Satay, of course, is originally an Indonesian/Malay dish, but it has been in
Southern Thailand for a very long time. This is a Thai version.
You can, of course, also make the same recipe with chunks of beef or pork, or
large prawns (if you can get the very large ones [3-4 per pound] then they are usually
deheaded and the skewer threaded lengthwise down the body.
A peanut dressing accompanies these snacks. This is my favorite variation. If
you have red or massaman curry paste that is preferred, but you can use curry powder
to taste if you prefer. Also you can if you wish use peanut butter rather than fresh
1 teaspoon coriander seed
1 teaspoon cumin seed
1 tablespoon chopped garlic
1 tablespoon fresh grated ginger
About 1 pound chicken breasts, skinned, boned, and cut into bite-size pieces
2 tablespoons fish sauce
1 tablespoon curry powder (Thais use a mix called "phom kari," but an Indian style Madras curry powder is fine)
Pinch turmeric powder (it's only a colorant, so very little)
8 tablespoons coconut milk
3 tablespoons palm sugar
Nam Jim Satay (Peanut Sauce)
4 ounces freshly roasted (unsalted) peanuts
3 or 4 cloves garlic, chopped
1 ounce chopped onion
1 to 2 tablespoons red or massaman curry paste
1 teaspoon fish sauce
8 tablespoons coconut milk
4 to 6 teaspoons lime juice (to taste)
2 to 3 teaspoons brown sugar
A Jad (Cucumber Pickle)
4 tablespoons rice vinegar
1 teaspoon sugar
2 to 3 tablespoons cucumber, very coarsely chopped or sliced
2 shallots (purple onions) chopped
3 or 4 red and green prik ki nu (birdseye chiles), thinly sliced
The chicken is beaten flat, using the flat of the blade of a heavy cleaver
(or using a meat-tenderizing mallet, or the 'sahk' of the mortar and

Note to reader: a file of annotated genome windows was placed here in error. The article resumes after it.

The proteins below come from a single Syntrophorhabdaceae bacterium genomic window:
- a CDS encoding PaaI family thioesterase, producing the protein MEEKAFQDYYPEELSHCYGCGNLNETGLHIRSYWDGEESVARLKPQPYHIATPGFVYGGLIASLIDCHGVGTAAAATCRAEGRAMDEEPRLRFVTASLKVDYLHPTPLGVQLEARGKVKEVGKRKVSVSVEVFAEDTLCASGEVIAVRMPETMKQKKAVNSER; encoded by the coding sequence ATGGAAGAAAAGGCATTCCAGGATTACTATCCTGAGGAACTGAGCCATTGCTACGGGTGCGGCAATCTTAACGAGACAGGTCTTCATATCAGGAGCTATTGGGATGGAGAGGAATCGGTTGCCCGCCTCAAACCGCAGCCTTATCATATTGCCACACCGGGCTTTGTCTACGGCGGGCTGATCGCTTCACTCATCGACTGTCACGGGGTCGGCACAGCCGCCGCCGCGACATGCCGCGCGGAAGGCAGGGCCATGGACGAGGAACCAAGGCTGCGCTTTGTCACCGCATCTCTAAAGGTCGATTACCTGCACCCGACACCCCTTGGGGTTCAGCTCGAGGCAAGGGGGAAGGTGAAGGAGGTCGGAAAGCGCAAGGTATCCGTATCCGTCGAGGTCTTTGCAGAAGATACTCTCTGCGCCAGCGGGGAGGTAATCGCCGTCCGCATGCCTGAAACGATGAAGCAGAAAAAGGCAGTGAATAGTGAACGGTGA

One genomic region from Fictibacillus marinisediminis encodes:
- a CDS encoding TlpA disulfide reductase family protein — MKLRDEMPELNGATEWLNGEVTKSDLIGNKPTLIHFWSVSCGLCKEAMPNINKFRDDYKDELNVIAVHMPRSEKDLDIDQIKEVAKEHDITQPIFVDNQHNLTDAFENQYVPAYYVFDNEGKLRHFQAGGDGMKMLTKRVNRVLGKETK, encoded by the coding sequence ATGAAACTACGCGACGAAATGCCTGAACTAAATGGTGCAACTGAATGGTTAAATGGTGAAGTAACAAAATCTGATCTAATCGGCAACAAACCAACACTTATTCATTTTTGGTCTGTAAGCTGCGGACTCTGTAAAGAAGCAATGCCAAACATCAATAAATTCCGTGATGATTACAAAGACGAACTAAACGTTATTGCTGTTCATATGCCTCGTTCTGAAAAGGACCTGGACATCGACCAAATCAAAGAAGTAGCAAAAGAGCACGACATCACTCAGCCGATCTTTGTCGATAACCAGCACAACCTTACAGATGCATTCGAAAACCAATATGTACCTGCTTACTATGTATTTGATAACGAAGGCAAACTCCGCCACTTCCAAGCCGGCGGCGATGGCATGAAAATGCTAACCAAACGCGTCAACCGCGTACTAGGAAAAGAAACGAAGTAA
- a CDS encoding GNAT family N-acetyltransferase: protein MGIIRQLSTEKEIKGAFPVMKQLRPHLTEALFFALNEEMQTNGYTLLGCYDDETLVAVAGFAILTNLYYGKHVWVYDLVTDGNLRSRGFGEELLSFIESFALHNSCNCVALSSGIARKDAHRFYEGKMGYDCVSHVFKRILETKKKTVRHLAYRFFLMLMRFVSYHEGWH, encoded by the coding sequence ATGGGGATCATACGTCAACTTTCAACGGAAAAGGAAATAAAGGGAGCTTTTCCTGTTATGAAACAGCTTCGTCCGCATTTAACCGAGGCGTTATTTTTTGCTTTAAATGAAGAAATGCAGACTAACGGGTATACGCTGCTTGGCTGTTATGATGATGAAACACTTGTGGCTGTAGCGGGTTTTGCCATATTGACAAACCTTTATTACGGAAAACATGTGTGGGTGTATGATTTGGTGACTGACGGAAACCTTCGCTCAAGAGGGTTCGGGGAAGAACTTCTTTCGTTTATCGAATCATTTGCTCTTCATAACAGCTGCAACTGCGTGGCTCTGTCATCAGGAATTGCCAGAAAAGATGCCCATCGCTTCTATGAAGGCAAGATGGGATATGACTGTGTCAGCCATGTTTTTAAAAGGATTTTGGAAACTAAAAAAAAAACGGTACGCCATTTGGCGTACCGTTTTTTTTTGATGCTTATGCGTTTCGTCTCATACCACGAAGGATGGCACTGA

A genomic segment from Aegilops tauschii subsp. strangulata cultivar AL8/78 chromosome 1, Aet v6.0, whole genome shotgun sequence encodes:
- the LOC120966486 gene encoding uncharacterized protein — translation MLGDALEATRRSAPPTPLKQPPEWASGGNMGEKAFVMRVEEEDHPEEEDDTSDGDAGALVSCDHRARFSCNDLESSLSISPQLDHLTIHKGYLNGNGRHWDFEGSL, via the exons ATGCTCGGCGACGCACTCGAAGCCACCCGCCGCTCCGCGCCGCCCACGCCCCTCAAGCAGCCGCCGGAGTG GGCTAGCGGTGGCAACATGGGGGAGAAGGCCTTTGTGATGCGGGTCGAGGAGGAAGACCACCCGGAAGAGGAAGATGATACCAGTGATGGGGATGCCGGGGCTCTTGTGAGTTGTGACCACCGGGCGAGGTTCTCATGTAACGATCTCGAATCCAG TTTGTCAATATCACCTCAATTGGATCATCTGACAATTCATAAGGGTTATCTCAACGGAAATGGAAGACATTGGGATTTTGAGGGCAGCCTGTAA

pestle (i.e. the grinding piece, not the bowl :-) - in Thailand these are usually
granite. You could also use a rolling pin).
The coriander and cumin are toasted and then crushed in a mortar and pestle
or food processor (coffee grinder...) The ingredients are then combined to form
a marinade, and the chicken is marinated overnight.
The pieces of chicken are then threaded on the 8-inch satay sticks, loosely
folding them in half and piercing through the folded meat to form a loose gather.
The completed sticks are then grilled, broiled or barbecued on fairly high
heat (they taste best done over charcoal, as they absorb the smoke). Turn them
regularly and brush them liberally with the remaining marinade. Cooking should
take between 5 and 10 minutes depending on the heat of your cooker.
Peanut Sauce: First grind or crush the peanuts to a fairly fine powder.
Then combine them with the remaining ingredients (except the lime juice), to
form a smooth sauce. If the sauce is too thick, you can thin it with a little
chicken stock. Now add the lime juice, tasting as you progress to check the
balance of flavors is correct.
Use Red curry paste with beef or pork satay, massaman with chicken.
If you are doing shrimp satay then use half the quantity of massaman paste.
Cucumber Pickled: Combine the ingredients, and leave to stand overnight.
Each diner should have a small bowl of nam jim and a small bowl of a jad.
However, the satay themselves are normally served "communally."
Posted by WingsFan91 at Recipe Goldmine 11/15/2001 3:18 pm.